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Pastor builds bridges using Rock ‘N’ Roll combined with scripture

Guitars in Christ’s Foundry United Methodist Church. Photo by Sam Hodges, UMNS.
Guitars in Christ’s Foundry United Methodist Church. Photo by Sam Hodges, UMNS.

What do you get when you combine lyrics from a classic rock song with Scripture and a message?

In less than 10 minutes, the Rev. R. Scott Miller of Wilmington (Ohio) United Methodist Church uses rock songs and Scripture to connect with listeners through his radio program, “Music with a Message.”

Launched in the summer during the COVID-19 pandemic, Miller received a special invitation. The station manager at WALH, a local radio station, asked him to contribute to a devotional program featuring local clergy. Understanding Miller wanted to take a fresh approach, the manager encouraged the pastor to infuse rock songs in his contribution. “It is a unique opportunity to share a Christian message with music people are familiar with,” Miller said.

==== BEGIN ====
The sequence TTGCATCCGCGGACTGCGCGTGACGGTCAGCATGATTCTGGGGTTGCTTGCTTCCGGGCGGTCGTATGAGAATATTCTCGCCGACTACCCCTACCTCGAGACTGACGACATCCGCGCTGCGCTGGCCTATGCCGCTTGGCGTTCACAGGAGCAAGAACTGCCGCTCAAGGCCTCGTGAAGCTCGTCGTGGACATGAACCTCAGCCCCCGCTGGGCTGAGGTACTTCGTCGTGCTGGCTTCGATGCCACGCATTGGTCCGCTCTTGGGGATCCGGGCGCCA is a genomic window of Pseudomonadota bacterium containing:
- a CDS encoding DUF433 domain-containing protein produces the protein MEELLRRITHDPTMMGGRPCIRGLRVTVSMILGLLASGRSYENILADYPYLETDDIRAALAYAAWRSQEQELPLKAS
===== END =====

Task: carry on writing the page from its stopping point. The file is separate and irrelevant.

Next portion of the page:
The founder of Teknowpreach, an online community to help churches use technology to enhance ministry, Miller is known for using social media to share songs he hears as he prepares for worship each week.

“I have always found a way to bring current music into the message of my sermons and writings,” Miller said. “Also, postings on Facebook of my Sunday soundtrack song for the morning.”

In his inaugural show, Miller invited the audience to listen to the lyrics of “Here Comes the Sun,” performed by the Beatles:

Here comes the sun, doo, doo, doo, doo
Here comes the sun, and I say
It's all right

Next, Miller reads from John 8, NIV: I am the light of the world. Whoever follows me won’t walk in darkness but will have the light of life.

From there, Miller crafted a message of hope for those who feel isolated during the pandemic.

Miller has drawn from Simon and Garfunkel, Pink Floyd, King’s X and the Byrds to deliver a message.

Combining technology with music and ministry comes naturally for Miller. “I have always found a way to bring music into the message of my sermons and writings,” he said. Miller also uses Facebook to post his Sunday morning song with a post, along with an explanation of how the lyrics relate to the gospel.

“Rock ‘n’ Roll is the perfect bridge builder in times when the church seems irrelevant,” Miller added. “Why not build bridges with something that is familiar to so many?”

To check out Rev. Miller podcast, go to

Originally published by the West Ohio Annual Conference. Republished with permission by

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